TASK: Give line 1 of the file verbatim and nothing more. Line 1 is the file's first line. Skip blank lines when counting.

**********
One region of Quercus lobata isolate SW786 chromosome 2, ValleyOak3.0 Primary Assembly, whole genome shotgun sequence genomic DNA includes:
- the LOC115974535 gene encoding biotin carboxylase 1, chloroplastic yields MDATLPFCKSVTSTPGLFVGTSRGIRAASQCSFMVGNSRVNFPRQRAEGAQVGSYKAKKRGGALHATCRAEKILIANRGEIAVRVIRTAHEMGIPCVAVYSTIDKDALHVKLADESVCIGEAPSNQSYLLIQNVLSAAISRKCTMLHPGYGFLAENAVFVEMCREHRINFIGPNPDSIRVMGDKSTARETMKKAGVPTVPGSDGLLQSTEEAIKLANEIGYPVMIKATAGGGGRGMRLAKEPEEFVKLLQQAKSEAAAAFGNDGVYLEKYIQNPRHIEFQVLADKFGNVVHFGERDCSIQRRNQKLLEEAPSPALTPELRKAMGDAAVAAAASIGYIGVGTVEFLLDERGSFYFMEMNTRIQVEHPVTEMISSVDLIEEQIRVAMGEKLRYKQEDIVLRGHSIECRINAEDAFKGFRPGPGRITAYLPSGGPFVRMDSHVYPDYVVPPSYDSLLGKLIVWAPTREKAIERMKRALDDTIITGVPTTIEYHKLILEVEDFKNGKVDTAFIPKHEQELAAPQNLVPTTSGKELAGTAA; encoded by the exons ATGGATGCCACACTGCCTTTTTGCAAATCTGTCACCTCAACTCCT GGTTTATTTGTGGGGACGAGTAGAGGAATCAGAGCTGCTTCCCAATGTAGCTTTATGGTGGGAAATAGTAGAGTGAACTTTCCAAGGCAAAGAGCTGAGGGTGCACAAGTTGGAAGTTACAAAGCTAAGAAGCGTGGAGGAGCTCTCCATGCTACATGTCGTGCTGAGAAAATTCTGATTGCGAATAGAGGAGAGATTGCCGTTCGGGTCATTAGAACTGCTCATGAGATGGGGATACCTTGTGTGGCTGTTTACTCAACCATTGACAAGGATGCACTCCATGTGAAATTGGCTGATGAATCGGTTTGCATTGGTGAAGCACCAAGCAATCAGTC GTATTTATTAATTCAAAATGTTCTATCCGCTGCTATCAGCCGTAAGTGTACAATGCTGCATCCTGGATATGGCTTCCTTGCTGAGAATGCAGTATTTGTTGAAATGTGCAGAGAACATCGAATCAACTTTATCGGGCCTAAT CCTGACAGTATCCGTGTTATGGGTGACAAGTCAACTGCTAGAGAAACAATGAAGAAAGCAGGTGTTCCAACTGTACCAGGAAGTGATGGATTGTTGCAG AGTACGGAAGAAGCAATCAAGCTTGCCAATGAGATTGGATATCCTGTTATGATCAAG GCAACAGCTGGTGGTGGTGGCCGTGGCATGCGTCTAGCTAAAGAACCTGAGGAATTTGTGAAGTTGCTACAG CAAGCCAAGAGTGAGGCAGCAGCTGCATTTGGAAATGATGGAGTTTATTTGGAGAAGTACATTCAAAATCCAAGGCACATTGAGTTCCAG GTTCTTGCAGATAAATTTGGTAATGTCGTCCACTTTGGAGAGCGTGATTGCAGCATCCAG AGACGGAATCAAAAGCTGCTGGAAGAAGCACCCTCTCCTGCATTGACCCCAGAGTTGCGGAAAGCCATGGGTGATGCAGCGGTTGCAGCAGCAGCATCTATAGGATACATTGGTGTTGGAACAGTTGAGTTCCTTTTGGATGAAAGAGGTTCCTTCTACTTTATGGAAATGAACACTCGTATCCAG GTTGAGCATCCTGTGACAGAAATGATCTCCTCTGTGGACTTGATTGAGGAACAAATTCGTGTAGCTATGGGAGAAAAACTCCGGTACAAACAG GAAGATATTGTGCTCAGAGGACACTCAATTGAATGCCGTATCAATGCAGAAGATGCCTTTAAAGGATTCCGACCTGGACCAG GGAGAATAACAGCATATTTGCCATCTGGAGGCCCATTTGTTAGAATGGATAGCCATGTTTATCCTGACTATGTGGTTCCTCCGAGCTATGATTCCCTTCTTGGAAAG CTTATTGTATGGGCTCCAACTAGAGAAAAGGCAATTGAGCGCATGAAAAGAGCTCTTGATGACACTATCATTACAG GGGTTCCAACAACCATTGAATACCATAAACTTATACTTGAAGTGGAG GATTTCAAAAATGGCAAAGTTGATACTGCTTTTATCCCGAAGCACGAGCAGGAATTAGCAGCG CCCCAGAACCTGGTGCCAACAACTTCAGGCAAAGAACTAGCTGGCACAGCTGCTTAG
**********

One region of Quercus lobata isolate SW786 chromosome 2, ValleyOak3.0 Primary Assembly, whole genome shotgun sequence genomic DNA includes: